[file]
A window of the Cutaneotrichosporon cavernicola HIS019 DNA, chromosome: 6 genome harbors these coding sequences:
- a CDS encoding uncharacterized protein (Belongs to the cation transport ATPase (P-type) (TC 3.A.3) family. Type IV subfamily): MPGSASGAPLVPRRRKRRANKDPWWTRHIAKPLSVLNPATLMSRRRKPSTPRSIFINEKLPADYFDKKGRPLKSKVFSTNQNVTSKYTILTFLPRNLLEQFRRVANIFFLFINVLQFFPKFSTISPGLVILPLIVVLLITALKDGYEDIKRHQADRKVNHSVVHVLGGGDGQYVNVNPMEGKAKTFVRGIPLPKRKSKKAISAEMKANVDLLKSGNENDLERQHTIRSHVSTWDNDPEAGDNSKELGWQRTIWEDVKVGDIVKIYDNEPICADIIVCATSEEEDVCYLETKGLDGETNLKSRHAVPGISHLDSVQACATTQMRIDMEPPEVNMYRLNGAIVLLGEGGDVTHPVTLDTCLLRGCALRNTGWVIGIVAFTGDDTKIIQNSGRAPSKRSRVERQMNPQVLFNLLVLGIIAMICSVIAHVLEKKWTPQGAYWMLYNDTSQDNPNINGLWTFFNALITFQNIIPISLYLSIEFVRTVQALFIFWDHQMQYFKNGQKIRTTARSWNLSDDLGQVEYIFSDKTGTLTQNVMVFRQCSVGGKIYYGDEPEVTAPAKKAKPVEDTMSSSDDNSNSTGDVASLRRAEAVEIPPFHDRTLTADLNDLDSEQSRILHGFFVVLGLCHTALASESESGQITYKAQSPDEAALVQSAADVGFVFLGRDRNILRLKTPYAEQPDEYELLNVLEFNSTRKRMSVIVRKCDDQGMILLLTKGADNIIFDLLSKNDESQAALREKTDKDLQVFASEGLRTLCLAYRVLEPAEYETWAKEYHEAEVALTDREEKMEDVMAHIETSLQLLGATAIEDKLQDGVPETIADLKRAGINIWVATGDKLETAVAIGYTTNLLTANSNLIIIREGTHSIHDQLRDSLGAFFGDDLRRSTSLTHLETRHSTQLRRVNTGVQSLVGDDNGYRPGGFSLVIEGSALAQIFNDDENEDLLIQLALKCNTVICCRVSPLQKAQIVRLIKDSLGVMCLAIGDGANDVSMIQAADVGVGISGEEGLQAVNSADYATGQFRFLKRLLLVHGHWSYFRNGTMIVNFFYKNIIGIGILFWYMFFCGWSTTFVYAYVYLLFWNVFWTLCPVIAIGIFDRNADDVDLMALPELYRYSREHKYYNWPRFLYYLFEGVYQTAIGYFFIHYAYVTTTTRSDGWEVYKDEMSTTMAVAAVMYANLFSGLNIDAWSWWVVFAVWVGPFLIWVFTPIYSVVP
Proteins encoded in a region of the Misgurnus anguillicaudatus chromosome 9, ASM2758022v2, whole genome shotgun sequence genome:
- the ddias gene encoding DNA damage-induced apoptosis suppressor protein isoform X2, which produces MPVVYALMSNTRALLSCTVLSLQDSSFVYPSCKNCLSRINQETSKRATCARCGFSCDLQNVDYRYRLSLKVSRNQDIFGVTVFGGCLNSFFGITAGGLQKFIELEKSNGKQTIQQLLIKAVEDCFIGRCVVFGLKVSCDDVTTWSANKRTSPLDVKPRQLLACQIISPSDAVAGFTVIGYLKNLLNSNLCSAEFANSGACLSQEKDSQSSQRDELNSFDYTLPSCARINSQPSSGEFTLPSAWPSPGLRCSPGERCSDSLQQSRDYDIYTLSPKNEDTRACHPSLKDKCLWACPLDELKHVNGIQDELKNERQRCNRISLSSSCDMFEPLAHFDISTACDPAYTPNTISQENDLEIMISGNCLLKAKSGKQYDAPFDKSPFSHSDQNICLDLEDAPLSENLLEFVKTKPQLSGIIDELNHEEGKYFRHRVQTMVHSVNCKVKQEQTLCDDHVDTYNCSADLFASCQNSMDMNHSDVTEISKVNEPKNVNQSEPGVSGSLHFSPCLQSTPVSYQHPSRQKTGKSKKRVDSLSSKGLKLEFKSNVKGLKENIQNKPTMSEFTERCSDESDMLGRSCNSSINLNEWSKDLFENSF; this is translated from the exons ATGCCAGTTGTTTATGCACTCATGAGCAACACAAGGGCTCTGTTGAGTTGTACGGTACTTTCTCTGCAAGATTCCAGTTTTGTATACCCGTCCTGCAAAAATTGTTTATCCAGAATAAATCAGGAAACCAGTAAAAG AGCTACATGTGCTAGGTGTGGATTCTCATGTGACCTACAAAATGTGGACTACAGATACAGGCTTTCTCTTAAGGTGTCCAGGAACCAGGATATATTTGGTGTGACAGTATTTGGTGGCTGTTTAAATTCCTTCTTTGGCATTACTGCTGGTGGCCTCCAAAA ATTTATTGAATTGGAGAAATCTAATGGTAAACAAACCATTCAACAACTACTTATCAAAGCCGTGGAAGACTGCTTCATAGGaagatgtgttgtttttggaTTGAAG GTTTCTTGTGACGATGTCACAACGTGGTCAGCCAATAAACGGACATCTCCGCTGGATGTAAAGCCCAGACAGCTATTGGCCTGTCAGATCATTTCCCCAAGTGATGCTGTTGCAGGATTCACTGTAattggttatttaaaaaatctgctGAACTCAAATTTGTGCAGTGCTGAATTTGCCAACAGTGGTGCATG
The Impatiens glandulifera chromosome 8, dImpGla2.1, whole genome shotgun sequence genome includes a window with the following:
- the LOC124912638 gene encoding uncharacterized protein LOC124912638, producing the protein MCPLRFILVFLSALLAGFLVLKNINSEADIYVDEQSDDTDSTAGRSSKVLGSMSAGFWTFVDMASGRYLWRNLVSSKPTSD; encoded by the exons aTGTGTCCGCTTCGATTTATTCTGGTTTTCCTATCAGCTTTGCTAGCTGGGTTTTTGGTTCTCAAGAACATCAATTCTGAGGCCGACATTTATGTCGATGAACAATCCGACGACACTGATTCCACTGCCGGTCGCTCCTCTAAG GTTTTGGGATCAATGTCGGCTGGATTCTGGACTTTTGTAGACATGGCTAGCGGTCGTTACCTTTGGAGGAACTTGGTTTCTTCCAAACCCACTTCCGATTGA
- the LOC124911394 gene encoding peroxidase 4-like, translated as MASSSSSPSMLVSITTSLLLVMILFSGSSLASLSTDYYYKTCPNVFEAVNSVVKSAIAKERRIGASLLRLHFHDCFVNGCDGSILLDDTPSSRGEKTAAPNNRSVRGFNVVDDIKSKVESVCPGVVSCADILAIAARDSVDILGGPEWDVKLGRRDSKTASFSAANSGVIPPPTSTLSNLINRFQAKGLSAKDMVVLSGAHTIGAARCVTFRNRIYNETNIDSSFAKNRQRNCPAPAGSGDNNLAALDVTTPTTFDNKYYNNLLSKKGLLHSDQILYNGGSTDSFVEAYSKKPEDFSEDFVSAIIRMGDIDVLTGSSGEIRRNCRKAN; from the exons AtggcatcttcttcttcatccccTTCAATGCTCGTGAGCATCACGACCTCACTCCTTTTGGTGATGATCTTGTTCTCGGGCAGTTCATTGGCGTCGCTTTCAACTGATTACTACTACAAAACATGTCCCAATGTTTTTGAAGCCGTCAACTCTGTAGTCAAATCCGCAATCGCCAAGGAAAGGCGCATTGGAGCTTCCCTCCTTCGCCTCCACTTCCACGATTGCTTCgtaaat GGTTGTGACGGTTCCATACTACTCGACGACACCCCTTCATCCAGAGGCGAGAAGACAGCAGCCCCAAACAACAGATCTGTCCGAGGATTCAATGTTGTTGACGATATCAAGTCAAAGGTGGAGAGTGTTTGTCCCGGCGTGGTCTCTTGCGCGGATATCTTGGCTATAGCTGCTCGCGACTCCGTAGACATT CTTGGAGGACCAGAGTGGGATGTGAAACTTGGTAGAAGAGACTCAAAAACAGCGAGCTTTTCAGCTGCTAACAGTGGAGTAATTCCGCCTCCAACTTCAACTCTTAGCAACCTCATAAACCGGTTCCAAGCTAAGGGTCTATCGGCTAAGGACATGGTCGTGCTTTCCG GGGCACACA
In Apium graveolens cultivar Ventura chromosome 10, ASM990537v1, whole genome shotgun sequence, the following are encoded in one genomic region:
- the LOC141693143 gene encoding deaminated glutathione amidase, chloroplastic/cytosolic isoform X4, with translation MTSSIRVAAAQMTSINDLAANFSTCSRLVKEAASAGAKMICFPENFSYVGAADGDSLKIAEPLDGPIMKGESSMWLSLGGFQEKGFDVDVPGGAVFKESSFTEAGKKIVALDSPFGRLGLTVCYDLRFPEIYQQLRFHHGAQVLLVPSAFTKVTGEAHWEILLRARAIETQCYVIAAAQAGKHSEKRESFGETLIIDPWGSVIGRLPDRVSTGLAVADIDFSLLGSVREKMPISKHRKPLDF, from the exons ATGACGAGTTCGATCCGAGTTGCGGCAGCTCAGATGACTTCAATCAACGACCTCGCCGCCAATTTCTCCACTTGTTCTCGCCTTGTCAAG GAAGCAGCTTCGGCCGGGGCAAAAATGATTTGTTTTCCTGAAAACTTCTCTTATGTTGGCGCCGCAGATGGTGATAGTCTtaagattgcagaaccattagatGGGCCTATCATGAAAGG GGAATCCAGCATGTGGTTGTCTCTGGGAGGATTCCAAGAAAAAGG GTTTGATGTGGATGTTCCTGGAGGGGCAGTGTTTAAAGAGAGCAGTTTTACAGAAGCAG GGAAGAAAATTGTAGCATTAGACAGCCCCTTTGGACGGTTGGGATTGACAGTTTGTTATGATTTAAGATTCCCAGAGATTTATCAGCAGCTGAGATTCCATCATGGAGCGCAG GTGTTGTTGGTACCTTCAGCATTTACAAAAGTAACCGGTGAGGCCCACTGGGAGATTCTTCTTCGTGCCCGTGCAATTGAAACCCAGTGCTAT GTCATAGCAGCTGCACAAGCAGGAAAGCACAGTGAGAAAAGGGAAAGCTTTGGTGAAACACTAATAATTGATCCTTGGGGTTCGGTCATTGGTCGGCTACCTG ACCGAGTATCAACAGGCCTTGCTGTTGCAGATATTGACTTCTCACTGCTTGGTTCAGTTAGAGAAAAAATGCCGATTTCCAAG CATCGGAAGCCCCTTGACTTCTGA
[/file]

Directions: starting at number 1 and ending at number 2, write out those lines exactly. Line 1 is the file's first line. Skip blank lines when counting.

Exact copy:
A window of the Cutaneotrichosporon cavernicola HIS019 DNA, chromosome: 6 genome harbors these coding sequences:
- a CDS encoding uncharacterized protein (Belongs to the cation transport ATPase (P-type) (TC 3.A.3) family. Type IV subfamily): MPGSASGAPLVPRRRKRRANKDPWWTRHIAKPLSVLNPATLMSRRRKPSTPRSIFINEKLPADYFDKKGRPLKSKVFSTNQNVTSKYTILTFLPRNLLEQFRRVANIFFLFINVLQFFPKFSTISPGLVILPLIVVLLITALKDGYEDIKRHQADRKVNHSVVHVLGGGDGQYVNVNPMEGKAKTFVRGIPLPKRKSKKAISAEMKANVDLLKSGNENDLERQHTIRSHVSTWDNDPEAGDNSKELGWQRTIWEDVKVGDIVKIYDNEPICADIIVCATSEEEDVCYLETKGLDGETNLKSRHAVPGISHLDSVQACATTQMRIDMEPPEVNMYRLNGAIVLLGEGGDVTHPVTLDTCLLRGCALRNTGWVIGIVAFTGDDTKIIQNSGRAPSKRSRVERQMNPQVLFNLLVLGIIAMICSVIAHVLEKKWTPQGAYWMLYNDTSQDNPNINGLWTFFNALITFQNIIPISLYLSIEFVRTVQALFIFWDHQMQYFKNGQKIRTTARSWNLSDDLGQVEYIFSDKTGTLTQNVMVFRQCSVGGKIYYGDEPEVTAPAKKAKPVEDTMSSSDDNSNSTGDVASLRRAEAVEIPPFHDRTLTADLNDLDSEQSRILHGFFVVLGLCHTALASESESGQITYKAQSPDEAALVQSAADVGFVFLGRDRNILRLKTPYAEQPDEYELLNVLEFNSTRKRMSVIVRKCDDQGMILLLTKGADNIIFDLLSKNDESQAALREKTDKDLQVFASEGLRTLCLAYRVLEPAEYETWAKEYHEAEVALTDREEKMEDVMAHIETSLQLLGATAIEDKLQDGVPETIADLKRAGINIWVATGDKLETAVAIGYTTNLLTANSNLIIIREGTHSIHDQLRDSLGAFFGDDLRRSTSLTHLETRHSTQLRRVNTGVQSLVGDDNGYRPGGFSLVIEGSALAQIFNDDENEDLLIQLALKCNTVICCRVSPLQKAQIVRLIKDSLGVMCLAIGDGANDVSMIQAADVGVGISGEEGLQAVNSADYATGQFRFLKRLLLVHGHWSYFRNGTMIVNFFYKNIIGIGILFWYMFFCGWSTTFVYAYVYLLFWNVFWTLCPVIAIGIFDRNADDVDLMALPELYRYSREHKYYNWPRFLYYLFEGVYQTAIGYFFIHYAYVTTTTRSDGWEVYKDEMSTTMAVAAVMYANLFSGLNIDAWSWWVVFAVWVGPFLIWVFTPIYSVVP